SXSW 2017 Dispatch: Great Crime Films, Both Big and Small
Late night booze-fueled taco runs be damned, the SXSW train just keeps chugging along. There have been an ridiculous number of great moves in this year's program, many of which, it seems, revolve around the theme of crime (or at least have the word "crime" in the title). Always a compelling subject, this year's batch of filmmakers have really done the topic of criminality proud.
Evan Katz impressed just about everyone with his debut Cheap Thrills a few years back. His latest, Small Crimes has been highly anticipated and it is most certainly worth the wait. It stars Nikolaj Coster-Waldau (aka, Jaime Lannister) as an ex-cop with a troubled past who gets out of prison and tries to turn over a new leaf. In typical Katz-ian fashion (whatever can go wrong, will go wrong -- but in a funnier than expected way), that effort doesn't even last a full day and Coster-Waldau's character is right back in the thick of a crime plot with a ridiculous cast of knuckleheads. These jokers include fantastic turns led by Gary Cole, Macon Blair, and Pat Healey -- not to mention ace appearances by Robert Forster and Jacki Weaver. All in all it's a wonderfully fun crimer and a big step up from the contained mayhem of Cheap Thrills (which is saying a lot).
Not to be outdone by a young whipper-snapper like Katz, Edgar Wright has brought his own crime-action-comedy-romance to SXSW in the form of Baby Driver. It's Wright's first feature directorial outing since 2013's The World's End and it's not a stretch to call it his most polished and impressive movie to date. The story centers around a talented getaway driver named Baby (Ansel Elgort) who needs to finish a last few jobs for a crime boss (Kevin Spacey) before he can escape this dark lifestyle with the woman he loves (Lily James). That involves working with some pretty nefarious folks (Jamie Foxx, Jon Hamm, Eiza Gonzalez, Flea) and it definitely includes going on some amazing and hair-raising chase sequences. This is a less outright funny movie than we're used to from Wright but it's still definitely a comedy. But it's the incredibly choreographed, almost balletic action sequences that set this movie apart from most anything that has come before it. It's most definitely one not to be missed.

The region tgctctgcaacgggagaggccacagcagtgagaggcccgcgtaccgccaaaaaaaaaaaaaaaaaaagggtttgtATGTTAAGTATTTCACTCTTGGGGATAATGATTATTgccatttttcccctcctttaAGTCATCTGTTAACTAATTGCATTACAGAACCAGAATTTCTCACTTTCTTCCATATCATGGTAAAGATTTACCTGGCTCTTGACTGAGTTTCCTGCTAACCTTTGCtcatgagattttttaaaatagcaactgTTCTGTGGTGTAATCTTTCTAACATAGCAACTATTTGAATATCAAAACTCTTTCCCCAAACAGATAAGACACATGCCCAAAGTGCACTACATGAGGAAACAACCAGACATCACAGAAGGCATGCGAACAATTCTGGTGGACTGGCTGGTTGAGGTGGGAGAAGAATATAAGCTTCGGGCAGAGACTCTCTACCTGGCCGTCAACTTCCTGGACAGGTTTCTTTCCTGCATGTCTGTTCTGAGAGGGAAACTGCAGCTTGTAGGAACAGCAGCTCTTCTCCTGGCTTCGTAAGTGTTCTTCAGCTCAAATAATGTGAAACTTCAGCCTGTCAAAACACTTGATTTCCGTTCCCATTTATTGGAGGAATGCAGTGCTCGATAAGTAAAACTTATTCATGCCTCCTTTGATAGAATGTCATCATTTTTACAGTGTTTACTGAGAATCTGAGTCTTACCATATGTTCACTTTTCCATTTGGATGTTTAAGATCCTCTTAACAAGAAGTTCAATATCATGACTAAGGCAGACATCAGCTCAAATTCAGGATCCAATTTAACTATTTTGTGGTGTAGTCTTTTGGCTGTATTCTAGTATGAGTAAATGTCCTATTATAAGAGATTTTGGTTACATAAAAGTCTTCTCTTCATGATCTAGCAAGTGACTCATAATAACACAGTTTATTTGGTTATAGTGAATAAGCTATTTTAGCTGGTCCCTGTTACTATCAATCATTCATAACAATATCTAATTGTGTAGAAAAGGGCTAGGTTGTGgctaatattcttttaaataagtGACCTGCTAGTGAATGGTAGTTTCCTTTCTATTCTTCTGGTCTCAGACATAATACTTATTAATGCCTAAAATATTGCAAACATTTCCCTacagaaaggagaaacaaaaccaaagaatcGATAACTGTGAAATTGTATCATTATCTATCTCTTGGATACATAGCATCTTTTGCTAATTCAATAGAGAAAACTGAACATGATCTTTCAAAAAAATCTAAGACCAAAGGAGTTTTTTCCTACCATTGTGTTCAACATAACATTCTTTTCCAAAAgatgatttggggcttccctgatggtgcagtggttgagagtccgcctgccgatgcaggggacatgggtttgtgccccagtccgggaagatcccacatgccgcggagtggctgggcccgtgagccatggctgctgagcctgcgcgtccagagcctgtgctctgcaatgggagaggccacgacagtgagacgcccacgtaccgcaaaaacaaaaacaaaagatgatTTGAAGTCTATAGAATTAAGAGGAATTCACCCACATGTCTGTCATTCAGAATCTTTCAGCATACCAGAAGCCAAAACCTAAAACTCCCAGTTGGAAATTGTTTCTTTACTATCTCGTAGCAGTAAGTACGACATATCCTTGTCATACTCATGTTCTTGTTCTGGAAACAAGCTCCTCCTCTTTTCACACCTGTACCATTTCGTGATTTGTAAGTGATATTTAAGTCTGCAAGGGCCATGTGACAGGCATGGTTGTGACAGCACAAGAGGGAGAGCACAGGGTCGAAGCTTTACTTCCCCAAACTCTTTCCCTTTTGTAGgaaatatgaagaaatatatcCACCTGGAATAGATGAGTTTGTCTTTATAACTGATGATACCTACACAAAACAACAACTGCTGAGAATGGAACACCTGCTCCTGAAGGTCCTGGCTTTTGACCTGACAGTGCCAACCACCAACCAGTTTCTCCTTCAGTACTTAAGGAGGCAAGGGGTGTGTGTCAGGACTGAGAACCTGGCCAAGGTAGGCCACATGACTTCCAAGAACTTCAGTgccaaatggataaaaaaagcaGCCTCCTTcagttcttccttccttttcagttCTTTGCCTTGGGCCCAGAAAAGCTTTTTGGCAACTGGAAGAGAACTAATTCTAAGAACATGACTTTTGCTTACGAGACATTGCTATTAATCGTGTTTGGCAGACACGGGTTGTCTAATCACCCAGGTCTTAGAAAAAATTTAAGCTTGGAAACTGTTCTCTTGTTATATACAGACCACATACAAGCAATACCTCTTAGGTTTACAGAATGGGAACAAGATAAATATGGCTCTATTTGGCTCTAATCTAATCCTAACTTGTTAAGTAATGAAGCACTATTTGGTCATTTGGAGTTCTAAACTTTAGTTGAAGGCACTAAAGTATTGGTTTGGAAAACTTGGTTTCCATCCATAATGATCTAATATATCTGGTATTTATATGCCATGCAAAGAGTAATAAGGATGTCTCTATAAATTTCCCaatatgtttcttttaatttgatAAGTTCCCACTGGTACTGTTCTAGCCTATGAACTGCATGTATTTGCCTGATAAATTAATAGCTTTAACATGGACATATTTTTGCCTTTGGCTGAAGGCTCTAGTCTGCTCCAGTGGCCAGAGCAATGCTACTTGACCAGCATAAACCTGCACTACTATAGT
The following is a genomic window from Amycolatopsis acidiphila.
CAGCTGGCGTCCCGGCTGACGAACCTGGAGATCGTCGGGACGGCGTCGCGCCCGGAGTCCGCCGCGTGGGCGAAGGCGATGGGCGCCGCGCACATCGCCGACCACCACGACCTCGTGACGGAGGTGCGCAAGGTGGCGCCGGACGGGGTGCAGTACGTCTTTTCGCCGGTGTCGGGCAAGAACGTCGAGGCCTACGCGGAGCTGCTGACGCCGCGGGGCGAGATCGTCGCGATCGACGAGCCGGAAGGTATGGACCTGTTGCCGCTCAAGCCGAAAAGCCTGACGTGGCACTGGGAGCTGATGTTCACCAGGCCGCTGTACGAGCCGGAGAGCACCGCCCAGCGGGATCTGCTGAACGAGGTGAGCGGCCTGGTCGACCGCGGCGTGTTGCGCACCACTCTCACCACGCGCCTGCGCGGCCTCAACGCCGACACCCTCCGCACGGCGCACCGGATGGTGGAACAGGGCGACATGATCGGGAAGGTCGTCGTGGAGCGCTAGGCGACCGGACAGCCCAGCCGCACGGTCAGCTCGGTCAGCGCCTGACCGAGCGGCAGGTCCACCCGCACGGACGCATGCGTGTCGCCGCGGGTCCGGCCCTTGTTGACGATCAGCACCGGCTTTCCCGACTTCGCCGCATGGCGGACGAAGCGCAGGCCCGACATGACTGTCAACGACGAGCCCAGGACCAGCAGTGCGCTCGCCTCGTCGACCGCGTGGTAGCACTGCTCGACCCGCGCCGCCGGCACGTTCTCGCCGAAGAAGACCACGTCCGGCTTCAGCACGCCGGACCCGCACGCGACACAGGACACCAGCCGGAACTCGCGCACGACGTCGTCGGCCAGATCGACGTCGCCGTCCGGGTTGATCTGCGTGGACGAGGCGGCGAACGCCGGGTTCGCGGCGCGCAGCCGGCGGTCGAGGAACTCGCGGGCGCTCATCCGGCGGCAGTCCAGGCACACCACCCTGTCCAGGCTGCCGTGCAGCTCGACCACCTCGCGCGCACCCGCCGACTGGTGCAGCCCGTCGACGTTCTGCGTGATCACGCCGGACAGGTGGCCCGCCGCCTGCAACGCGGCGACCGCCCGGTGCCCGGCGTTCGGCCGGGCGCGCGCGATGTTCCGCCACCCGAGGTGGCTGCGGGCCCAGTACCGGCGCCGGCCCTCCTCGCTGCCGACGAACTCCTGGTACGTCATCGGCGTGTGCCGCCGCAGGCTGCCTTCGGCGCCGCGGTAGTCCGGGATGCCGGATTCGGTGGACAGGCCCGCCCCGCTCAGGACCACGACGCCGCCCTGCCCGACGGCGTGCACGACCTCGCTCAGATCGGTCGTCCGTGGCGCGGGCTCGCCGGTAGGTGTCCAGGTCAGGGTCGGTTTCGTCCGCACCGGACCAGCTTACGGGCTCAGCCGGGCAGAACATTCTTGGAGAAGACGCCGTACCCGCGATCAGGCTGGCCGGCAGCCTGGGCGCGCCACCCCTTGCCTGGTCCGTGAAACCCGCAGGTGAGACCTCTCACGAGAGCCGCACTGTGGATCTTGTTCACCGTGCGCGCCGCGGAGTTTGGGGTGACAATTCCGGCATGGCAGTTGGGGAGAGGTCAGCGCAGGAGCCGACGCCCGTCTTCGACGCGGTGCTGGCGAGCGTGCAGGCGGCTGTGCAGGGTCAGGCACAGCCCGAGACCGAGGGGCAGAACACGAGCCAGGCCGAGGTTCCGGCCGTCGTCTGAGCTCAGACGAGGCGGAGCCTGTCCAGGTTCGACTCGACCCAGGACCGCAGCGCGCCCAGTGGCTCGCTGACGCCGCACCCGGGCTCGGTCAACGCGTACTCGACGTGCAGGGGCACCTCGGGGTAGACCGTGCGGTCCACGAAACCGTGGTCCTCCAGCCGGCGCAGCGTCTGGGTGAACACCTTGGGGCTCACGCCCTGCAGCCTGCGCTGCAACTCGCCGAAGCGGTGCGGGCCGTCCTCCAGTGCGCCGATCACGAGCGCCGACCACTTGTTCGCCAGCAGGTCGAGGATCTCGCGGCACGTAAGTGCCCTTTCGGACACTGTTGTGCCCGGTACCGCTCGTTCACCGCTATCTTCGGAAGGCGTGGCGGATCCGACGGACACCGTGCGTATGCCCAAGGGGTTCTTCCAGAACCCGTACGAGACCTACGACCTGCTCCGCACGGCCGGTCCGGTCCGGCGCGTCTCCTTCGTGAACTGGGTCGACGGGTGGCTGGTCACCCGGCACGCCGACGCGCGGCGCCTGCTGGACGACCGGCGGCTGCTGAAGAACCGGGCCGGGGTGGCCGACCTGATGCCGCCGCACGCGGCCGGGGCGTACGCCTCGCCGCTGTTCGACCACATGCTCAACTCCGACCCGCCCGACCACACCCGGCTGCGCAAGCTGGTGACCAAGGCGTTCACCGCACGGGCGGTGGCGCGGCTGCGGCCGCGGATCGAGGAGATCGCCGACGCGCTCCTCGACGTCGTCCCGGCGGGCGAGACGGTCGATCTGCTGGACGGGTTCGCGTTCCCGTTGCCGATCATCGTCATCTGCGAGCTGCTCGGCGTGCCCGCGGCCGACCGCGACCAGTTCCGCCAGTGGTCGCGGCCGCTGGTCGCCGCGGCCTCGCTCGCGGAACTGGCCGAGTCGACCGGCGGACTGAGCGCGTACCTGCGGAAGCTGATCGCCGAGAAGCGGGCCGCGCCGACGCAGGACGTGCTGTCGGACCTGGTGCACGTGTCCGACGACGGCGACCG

One actor who seems to have been born to play the grizzled detective is John Hawkes. He killed it in that role in Too Late and again shines as a hard-drinking private dick in Ian and Eshom Nelms's Small Town Crime. Another comedic crimer, this one finds Hawkes's character (not the same one, btw) doing his best to drink away his troubles and talk himself back onto the force after an accident leaves his partner dead and his badge stripped away. Those attempts are mostly feeble but when a dead hooker lands in his lap, it's just the excuse he needs to scratch that detective itch. Hawkes is of course wonderful in the part and the film is a lot of fun, not in the least because of great supporting roles for Clifton Collins Jr., Anthony Anderson, Robert Forster (yes him again), and Octavia Spencer.
Approaching criminality from a very different angle, Robert Mockler's Like Me is a stylized tale of a young girl's nihilistic, social-media fueled crime streak. Addison Timlin, who shined in last year's Little Sister, continues her hot streak as Kiya, a mysterious girl with very dark motives who somehow manages to stay completely likeable as she indiscriminately causes terror to a series of characters. The best of those characters is undoubtedly the horny motel purveyor and artist played wonderfully by Larry Fessenden who is brilliantly creepy yet still sympathetic. The movie is much trippier than it sounds and totally enjoyable if you are up for the ride.
Flesh and Blood's link to the crime genre is perhaps a bit more tenuous. This latest movie from actor/director Mark Webber is unlike any of those mentioned above, but it's also unlike just about any other movie full stop. Ostensibly a drama, the film follows Webber's character after he is released from prison and returns to his mother and autistic brother in urban Philadelphia. Crime and addiction are a real part of life for all of the characters that revolve around Webber as he struggles to readjust. But what's most fascinating is that all of these characters from his mother and brother to his brother's junkie dad and his own estranged father are the real people they are playing. Webber explored this territory by casting his true toddler son in his wonderful film The End of Love and again this leads to a remarkable and touching film that begs to be experienced, even if it is absent the gun fights and car crashes in these other awesome SXSW crimers.